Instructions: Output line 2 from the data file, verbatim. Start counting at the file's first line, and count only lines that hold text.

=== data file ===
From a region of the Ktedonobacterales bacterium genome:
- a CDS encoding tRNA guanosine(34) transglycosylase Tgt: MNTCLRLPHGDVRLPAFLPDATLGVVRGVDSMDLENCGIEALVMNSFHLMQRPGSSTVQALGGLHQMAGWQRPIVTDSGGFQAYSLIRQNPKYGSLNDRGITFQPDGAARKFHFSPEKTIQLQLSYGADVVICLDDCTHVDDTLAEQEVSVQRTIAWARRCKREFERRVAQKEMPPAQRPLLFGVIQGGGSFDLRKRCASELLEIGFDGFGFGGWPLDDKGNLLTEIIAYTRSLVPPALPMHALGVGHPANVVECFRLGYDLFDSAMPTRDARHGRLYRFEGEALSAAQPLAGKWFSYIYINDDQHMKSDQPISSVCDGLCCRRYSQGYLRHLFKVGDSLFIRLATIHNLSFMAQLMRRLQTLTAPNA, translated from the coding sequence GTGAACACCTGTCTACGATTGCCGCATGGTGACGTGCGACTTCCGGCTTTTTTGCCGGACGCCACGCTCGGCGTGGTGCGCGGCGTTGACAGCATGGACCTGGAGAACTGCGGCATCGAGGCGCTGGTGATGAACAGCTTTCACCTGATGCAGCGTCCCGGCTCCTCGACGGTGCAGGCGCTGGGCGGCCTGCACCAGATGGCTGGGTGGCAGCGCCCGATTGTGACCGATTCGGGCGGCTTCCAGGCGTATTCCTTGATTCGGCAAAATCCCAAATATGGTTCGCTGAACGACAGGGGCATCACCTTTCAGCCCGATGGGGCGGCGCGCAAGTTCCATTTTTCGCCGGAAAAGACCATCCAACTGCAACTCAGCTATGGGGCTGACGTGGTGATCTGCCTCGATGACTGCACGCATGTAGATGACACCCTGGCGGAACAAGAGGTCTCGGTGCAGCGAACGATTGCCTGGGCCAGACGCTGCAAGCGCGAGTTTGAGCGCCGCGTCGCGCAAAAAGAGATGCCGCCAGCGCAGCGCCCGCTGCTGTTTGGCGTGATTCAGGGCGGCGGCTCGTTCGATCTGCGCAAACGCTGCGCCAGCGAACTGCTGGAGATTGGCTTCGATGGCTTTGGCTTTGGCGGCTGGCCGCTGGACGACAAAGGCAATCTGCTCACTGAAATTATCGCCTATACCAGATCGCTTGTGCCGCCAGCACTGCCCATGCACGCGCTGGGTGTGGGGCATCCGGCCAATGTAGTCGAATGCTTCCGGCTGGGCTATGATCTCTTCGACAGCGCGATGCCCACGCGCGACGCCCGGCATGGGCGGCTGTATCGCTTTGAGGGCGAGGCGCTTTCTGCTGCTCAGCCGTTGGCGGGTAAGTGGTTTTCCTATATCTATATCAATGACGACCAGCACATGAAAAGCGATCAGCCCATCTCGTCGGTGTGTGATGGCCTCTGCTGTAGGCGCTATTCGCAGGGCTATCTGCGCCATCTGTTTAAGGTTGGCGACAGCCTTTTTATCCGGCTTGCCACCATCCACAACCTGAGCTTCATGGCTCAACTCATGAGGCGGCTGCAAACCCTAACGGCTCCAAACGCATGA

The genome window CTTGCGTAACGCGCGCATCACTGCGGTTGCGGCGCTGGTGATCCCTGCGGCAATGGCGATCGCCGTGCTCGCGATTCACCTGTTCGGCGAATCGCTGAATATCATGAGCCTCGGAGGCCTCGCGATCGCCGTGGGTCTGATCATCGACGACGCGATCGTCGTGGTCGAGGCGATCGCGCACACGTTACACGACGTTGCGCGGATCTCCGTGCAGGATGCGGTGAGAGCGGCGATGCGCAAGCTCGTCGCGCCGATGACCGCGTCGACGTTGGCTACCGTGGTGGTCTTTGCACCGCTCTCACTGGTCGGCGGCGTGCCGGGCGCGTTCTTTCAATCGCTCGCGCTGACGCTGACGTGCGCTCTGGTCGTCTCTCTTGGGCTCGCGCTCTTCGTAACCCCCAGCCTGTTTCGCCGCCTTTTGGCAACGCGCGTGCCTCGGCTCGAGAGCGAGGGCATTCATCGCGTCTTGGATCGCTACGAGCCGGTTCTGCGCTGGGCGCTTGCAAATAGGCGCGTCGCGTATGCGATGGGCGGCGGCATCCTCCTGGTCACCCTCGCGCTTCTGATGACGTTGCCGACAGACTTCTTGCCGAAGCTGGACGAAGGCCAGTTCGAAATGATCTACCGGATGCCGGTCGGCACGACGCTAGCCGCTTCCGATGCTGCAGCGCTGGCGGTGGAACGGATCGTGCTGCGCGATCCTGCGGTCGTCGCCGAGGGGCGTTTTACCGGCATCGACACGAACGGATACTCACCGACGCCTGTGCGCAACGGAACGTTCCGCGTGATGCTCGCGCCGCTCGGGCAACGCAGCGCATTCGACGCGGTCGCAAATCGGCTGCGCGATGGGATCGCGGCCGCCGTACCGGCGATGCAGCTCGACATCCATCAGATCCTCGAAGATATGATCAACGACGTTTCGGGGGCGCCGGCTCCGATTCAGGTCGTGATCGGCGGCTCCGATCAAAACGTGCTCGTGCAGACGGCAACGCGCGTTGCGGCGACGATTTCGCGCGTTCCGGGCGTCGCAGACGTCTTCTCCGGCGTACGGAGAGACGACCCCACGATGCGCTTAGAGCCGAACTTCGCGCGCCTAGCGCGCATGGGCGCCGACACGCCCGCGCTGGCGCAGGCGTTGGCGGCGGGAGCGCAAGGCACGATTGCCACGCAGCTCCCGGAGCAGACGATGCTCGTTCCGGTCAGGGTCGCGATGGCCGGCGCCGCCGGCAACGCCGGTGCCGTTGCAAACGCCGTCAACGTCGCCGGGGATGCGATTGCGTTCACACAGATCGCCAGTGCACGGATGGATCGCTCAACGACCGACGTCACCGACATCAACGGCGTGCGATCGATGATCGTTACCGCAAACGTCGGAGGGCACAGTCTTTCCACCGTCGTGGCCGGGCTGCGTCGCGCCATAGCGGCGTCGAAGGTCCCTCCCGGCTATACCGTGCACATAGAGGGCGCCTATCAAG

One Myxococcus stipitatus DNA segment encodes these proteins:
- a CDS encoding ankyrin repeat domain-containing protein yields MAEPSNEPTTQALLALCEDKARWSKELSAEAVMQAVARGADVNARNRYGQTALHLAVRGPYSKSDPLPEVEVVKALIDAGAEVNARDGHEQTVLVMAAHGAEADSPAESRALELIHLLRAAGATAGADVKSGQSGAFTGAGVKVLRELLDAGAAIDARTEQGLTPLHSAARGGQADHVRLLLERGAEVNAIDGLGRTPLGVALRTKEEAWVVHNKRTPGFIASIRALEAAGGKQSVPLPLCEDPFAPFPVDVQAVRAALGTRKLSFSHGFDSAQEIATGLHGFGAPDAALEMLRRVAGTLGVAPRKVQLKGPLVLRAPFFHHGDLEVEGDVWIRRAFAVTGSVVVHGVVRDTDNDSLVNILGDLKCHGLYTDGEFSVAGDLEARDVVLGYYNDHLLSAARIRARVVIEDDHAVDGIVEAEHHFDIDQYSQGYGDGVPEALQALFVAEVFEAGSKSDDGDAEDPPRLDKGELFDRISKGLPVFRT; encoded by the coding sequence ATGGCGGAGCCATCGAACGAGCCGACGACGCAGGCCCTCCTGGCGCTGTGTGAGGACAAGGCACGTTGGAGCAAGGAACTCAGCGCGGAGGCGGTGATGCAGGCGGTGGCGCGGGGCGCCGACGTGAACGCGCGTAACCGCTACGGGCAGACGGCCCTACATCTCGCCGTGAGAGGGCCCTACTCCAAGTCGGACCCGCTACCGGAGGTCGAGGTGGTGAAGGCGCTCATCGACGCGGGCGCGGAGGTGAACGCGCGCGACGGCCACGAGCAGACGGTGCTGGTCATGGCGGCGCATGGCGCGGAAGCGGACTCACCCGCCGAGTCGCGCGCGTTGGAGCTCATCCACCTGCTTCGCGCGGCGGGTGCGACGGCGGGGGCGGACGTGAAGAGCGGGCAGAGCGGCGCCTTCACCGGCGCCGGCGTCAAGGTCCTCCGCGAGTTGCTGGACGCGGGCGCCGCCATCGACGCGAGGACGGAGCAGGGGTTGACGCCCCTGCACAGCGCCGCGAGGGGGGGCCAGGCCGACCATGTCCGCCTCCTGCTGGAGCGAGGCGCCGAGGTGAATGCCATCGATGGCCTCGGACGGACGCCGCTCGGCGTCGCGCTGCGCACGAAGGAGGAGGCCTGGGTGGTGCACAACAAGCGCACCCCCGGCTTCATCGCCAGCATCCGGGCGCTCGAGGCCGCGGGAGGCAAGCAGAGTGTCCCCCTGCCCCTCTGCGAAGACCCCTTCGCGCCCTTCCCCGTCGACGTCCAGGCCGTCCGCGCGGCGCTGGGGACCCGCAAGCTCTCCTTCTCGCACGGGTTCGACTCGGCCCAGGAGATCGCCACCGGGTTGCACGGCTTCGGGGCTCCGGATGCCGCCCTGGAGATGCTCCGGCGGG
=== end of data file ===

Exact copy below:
- a CDS encoding tRNA guanosine(34) transglycosylase Tgt: MNTCLRLPHGDVRLPAFLPDATLGVVRGVDSMDLENCGIEALVMNSFHLMQRPGSSTVQALGGLHQMAGWQRPIVTDSGGFQAYSLIRQNPKYGSLNDRGITFQPDGAARKFHFSPEKTIQLQLSYGADVVICLDDCTHVDDTLAEQEVSVQRTIAWARRCKREFERRVAQKEMPPAQRPLLFGVIQGGGSFDLRKRCASELLEIGFDGFGFGGWPLDDKGNLLTEIIAYTRSLVPPALPMHALGVGHPANVVECFRLGYDLFDSAMPTRDARHGRLYRFEGEALSAAQPLAGKWFSYIYINDDQHMKSDQPISSVCDGLCCRRYSQGYLRHLFKVGDSLFIRLATIHNLSFMAQLMRRLQTLTAPNA, translated from the coding sequence GTGAACACCTGTCTACGATTGCCGCATGGTGACGTGCGACTTCCGGCTTTTTTGCCGGACGCCACGCTCGGCGTGGTGCGCGGCGTTGACAGCATGGACCTGGAGAACTGCGGCATCGAGGCGCTGGTGATGAACAGCTTTCACCTGATGCAGCGTCCCGGCTCCTCGACGGTGCAGGCGCTGGGCGGCCTGCACCAGATGGCTGGGTGGCAGCGCCCGATTGTGACCGATTCGGGCGGCTTCCAGGCGTATTCCTTGATTCGGCAAAATCCCAAATATGGTTCGCTGAACGACAGGGGCATCACCTTTCAGCCCGATGGGGCGGCGCGCAAGTTCCATTTTTCGCCGGAAAAGACCATCCAACTGCAACTCAGCTATGGGGCTGACGTGGTGATCTGCCTCGATGACTGCACGCATGTAGATGACACCCTGGCGGAACAAGAGGTCTCGGTGCAGCGAACGATTGCCTGGGCCAGACGCTGCAAGCGCGAGTTTGAGCGCCGCGTCGCGCAAAAAGAGATGCCGCCAGCGCAGCGCCCGCTGCTGTTTGGCGTGATTCAGGGCGGCGGCTCGTTCGATCTGCGCAAACGCTGCGCCAGCGAACTGCTGGAGATTGGCTTCGATGGCTTTGGCTTTGGCGGCTGGCCGCTGGACGACAAAGGCAATCTGCTCACTGAAATTATCGCCTATACCAGATCGCTTGTGCCGCCAGCACTGCCCATGCACGCGCTGGGTGTGGGGCATCCGGCCAATGTAGTCGAATGCTTCCGGCTGGGCTATGATCTCTTCGACAGCGCGATGCCCACGCGCGACGCCCGGCATGGGCGGCTGTATCGCTTTGAGGGCGAGGCGCTTTCTGCTGCTCAGCCGTTGGCGGGTAAGTGGTTTTCCTATATCTATATCAATGACGACCAGCACATGAAAAGCGATCAGCCCATCTCGTCGGTGTGTGATGGCCTCTGCTGTAGGCGCTATTCGCAGGGCTATCTGCGCCATCTGTTTAAGGTTGGCGACAGCCTTTTTATCCGGCTTGCCACCATCCACAACCTGAGCTTCATGGCTCAACTCATGAGGCGGCTGCAAACCCTAACGGCTCCAAACGCATGA